For some reason that anecdote stuck with me; it seemed important somehow. In the nascent days of AOL chatrooms, the late night radio was as good a transmission from the world as I could hope for; I took what I could get. In that same interview, Sting lauded the Dalai Lama’s Joy of Living and Dying in Peace, which only served to supplement my fascination with Buddhism that I’d picked up from Dharma Bums and other faraway lands.
I still don’t know what “scenes & fields” means, or why I put those particular words (and ampersand) together. But I love it. It still holds a mystery for me. It still invites me to explore.
“Lights get low” doesn’t quite do that, though. Instead it paints a muddied, vivid picture. A romantic notion, both wistful and warming. I write this tonight, the last one up, ready to turn out the lights. Ready to sneak into bed. Ready to remember and project. And the lights get low.
The title of this album and the involvement of Jack White only makes me love this woman and song more. Likewise, a clever turn of phrase in a catchy country song never could turn me away neither. But it was her set at this year’s ACL–which I could hear almost crystal clear from my backyard–that really won me over. It was then that her voice carried over half a mile up a hill and weaved through several houses and garages to get to me and still be a strong enough breeze to nearly knock me out of my seat.
He was out of breath, the night after Christmas. Mist hung to the small frozen mounds of snow alongside the curbs and slick sidewalks as each house’s decorative lights already looked sad and past due. It was time to tear it all down.
But now it was quiet except for the crushing salt and frost, even the front lawn sounding like broken glass under his heavy boots. By the time he got home his parents would be asleep, the kitchen light would be left on, leaving the rest of the home mercifully darkened. Now, above, the sodium lights burned a hazy orange lit up the hue of his plastic CD player.
Later the fresh dead air of December was suffocated by his Ford’s heating system, seemingly the only thing still working (by working too much) in the car passed down from his grandfather, dead not even a year. Somehow in the burnt dryness he could think more clearly. About her. About the night. His belt screeched and the power steering gave in in a sudden jolt midway through the first rolled stop sign right turn. The blank LED face of the CD player faded into view, and after its electric heart beat slowly back into life he skipped to 2, “Far, Far Away,” which he’d repeat by pushing the small circular button in the lower right.
“I’m so glad it’s you,” she had said, though he’d barely heard her, looking down and concentrating.
“Yeah, I can’t believe it. It’s so great. You’re so great.”
He tried kissing her to shut off the sound, one hand on the crushed cushion, the other between his legs. One by one their four friends had fumbled to bed or for their car keys. Parents’ folly of leaving their kids home the only difference between kitchen lights and the blackened vacation houses in the subdivision. It should have felt liberating, or anything other than lonely.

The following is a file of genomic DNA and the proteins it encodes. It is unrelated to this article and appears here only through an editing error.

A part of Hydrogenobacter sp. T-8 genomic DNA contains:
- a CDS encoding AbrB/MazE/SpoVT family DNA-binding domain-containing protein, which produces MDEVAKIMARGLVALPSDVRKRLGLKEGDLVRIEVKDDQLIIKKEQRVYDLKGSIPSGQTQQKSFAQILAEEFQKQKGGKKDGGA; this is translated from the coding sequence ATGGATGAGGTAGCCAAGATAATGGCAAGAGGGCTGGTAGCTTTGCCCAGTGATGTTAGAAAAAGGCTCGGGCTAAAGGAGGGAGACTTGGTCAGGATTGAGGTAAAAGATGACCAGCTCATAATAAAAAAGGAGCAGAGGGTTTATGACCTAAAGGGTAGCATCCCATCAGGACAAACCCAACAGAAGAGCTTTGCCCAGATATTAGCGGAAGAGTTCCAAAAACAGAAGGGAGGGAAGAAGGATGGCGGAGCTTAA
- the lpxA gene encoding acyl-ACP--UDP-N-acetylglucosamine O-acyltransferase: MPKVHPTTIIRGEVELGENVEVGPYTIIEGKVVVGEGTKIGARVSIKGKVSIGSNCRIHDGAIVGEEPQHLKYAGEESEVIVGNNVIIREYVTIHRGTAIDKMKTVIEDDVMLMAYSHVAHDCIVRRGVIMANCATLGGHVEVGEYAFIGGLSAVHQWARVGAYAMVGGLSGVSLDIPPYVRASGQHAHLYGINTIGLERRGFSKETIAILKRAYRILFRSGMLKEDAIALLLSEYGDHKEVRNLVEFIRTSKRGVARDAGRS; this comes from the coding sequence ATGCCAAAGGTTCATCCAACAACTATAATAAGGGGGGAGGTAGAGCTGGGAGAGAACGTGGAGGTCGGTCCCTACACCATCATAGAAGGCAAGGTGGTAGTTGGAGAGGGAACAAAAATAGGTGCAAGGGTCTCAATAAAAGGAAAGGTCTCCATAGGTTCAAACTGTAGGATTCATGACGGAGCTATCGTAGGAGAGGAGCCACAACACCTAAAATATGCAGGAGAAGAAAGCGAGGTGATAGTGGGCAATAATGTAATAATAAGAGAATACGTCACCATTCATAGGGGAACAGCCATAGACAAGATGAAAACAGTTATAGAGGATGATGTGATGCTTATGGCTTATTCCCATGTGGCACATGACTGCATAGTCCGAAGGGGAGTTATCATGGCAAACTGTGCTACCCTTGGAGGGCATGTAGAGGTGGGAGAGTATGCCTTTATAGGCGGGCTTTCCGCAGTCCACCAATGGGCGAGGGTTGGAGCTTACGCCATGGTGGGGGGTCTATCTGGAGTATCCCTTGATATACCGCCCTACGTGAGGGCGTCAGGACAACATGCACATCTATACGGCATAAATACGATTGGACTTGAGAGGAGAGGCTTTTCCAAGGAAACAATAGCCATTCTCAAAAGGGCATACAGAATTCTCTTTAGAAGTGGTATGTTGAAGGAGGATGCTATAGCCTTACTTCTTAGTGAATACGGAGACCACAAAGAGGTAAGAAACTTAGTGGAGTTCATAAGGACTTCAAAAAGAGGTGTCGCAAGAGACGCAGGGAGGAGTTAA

The golden ’83 Grand Marquis floated through the streets for blocks before he realized the lights weren’t on. His breath was beery, but no long visible in the warmed cabin. What did it mean? he thought. What now?
Back at the house, not hers, she slept on the same couch in Kelly’s oversized t-shirt. Kelly, as always, had supplied the booze, or at least opened her parent’s oaken liquor cabinet, and reveled in everyone else’s ability to pair up. She, more confrontational as she relaxed. She, with more pronounced crooked eyes by the time he showed up.
He had never felt guilty before. Never regretted the lies, averted his mother’s eyes the next morning. In hindsight it was all childish, children’s games–give or take the drunken driving. But now it was different. Now he’d crossed some sort of line, and he knew the racers (all of his friends, seemingly everyone in the movies) should be happy, self-congratulatory. And all he felt was emptiness, and wet jeans.
“I won’t tell anyone if you don’t,” she’d said. “This is ours.”
“OK,” he’d said. “I have to go,” some time later. She closed her eyes much too early and forced her wet lips in front of him. He seemed to see her for the first time, and instantly felt awful for thinking what he was thinking.
School was a week away, but already he knew it was inescapable. The next two years of his life, inescapable.
Before going inside, after circling the neighborhood, he idled at the curb where he’d first learned to ride a bike, first caught a football. He felt nothing, and yet he wanted them to love him. He wanted them to not be asleep, to wake up, and make him not be alone.
This, a work of fiction.